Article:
In the evening, head back to Yerevan (about 2.5 hours’ drive) for overnight stay.
Day 6: Khor Virab, Areni 1 Cave, Tatev
On day 6 of your 1-week itinerary for Armenia, check out of your Yerevan hotel and head towards Tatev, where you’ll stay overnight. On the way, you’ll visit more destinations of historical and cultural significance, including the oldest winery in the world!
Khor Virab: Located at about a 40-min drive from Yerevan, Khor Virab is a historical monastery set against the brilliant backdrop of Mount Ararat and is one of the most iconic landmarks of Armenia. Apart from the gorgeous views from the monastery, its most renowned feature is its deep underground pit, which served as a prison for Saint Gregory the Illuminator, the patron saint of Armenia, for 13 years before he played a crucial role in converting Armenia to Christianity in the early 4th century. You can go down a steep flight of stairs (more like a ladder) to visit this pit but do not attempt it if you’re claustrophobic! The best photos of the monastery can be taken from a small restaurant that’s located just 500 meters before you approach this landmark.
Areni 1 Cave: From Khor Virab, you will drive 1.5 hours to Areni Cave 1, an archaeological site in the Vayots Dzor region of Armenia, notable for its rich archaeological discoveries, which have provided valuable insights into prehistoric Armenian culture and history.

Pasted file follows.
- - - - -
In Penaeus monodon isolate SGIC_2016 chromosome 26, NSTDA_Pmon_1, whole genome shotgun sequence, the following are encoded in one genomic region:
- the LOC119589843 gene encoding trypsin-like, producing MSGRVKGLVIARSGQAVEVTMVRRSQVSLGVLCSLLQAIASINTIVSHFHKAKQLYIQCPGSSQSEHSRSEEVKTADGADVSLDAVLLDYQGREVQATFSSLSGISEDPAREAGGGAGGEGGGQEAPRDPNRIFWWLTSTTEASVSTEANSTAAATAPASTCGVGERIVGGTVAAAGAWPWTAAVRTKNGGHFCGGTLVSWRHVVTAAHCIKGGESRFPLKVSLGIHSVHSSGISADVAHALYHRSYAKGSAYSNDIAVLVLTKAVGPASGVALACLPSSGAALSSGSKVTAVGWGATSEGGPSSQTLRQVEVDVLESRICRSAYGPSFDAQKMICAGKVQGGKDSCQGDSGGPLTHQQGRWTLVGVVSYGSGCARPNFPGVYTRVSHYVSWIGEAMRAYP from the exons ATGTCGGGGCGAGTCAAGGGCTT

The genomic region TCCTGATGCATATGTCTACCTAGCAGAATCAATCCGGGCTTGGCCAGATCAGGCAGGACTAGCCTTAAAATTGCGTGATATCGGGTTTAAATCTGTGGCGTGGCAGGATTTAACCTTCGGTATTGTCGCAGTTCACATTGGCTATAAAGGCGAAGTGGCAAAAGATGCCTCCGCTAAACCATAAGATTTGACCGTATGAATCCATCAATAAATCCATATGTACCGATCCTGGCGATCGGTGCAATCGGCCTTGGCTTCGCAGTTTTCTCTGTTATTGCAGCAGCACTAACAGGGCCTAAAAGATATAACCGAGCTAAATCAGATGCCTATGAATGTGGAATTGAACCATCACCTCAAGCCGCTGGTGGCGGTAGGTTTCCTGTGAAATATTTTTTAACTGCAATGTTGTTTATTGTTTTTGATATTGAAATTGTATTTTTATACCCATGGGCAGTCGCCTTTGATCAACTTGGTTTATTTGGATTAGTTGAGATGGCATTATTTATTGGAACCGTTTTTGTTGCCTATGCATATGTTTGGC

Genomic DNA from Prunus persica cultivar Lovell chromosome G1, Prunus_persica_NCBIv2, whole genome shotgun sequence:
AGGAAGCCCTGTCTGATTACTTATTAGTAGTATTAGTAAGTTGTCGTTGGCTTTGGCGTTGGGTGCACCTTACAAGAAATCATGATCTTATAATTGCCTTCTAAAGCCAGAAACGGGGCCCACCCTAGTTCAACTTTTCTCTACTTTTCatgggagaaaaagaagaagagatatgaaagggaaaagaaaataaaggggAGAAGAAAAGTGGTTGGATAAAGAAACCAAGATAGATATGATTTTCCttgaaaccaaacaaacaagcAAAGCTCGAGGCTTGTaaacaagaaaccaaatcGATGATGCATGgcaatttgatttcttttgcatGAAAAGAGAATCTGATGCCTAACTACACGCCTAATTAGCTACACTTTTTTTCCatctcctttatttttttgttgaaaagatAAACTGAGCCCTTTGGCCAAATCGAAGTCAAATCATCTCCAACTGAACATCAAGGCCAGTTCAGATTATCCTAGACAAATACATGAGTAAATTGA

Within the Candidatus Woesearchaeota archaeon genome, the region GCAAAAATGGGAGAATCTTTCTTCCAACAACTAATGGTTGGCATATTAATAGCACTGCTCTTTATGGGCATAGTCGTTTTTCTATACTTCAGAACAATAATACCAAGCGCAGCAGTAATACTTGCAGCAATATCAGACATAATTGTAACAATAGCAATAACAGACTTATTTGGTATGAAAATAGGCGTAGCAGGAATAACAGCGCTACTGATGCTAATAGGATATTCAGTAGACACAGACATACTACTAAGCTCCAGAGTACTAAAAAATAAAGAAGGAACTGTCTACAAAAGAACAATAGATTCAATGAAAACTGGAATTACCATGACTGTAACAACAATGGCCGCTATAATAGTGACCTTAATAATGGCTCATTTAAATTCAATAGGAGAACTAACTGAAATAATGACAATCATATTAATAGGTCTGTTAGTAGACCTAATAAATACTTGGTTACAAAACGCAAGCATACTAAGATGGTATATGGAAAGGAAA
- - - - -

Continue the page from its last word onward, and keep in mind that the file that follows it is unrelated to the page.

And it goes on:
The cave, a UNESCO World Heritage Site, has yielded a treasure trove of artifacts, including ancient wine-making facilities, pottery, tools, and even the world's oldest leather shoe, dating back over 5,000 years. The discovery of grape seeds and fermenting jars at the site suggests that winemaking in Armenia has a history dating back millennia.
While there is a possibility of visiting the cave without a guided tour, if you manage to get hold of a tour guide, it’s better so that you’re able to understand the artefacts and their significance. I was lucky that there was a pre-arranged group tour that was already going on when I arrived, so I sneaked into the big group to learn about the place! Just outside of Areni Cave 1, there’s a magical little restaurant next to the stream and amidst the greenery, which you can enjoy a nice glass of wine & lunch before heading towards Wings of Tatev.
Wings of Tatev: There are two ways to visit the Tatev Monastery.
Option 1: Stay overnight in the village of Goris (30 min from Wings of Tatev) and then take the Wings of Tatev, a scenic aerial tramway from the village of Halidzor to the Tatev Monastery complex. It is one of the world's longest reversible aerial tramways and offers breathtaking views of the Vorotan River Gorge and the surrounding mountains. Not only will this be a more convenient way to get to Tatev (the drive from Goris to Tatev Village, where the monastery is located, is long, winding, and not on the best of roads, with lots of potholes). With this option, you can avoid the inconvenience of driving on these roads while at the same time enjoying a soaring experience over picturesque landscapes and staying overnight in a more centralized location/ bigger town.
Option 2: Drive to Tatev and stay overnight. While the distance from Goris to Tatev isn’t a lot, due to the serpentine roads which are also in a slightly bad condition (but not un-driveable), it takes about an hour. Tatev itself is a very small village, so if you’re a fan of staying in the rural countryside, this could be something you like. You can visit the Tatev Monastery from here and then stay in one of the cute and cosy homes.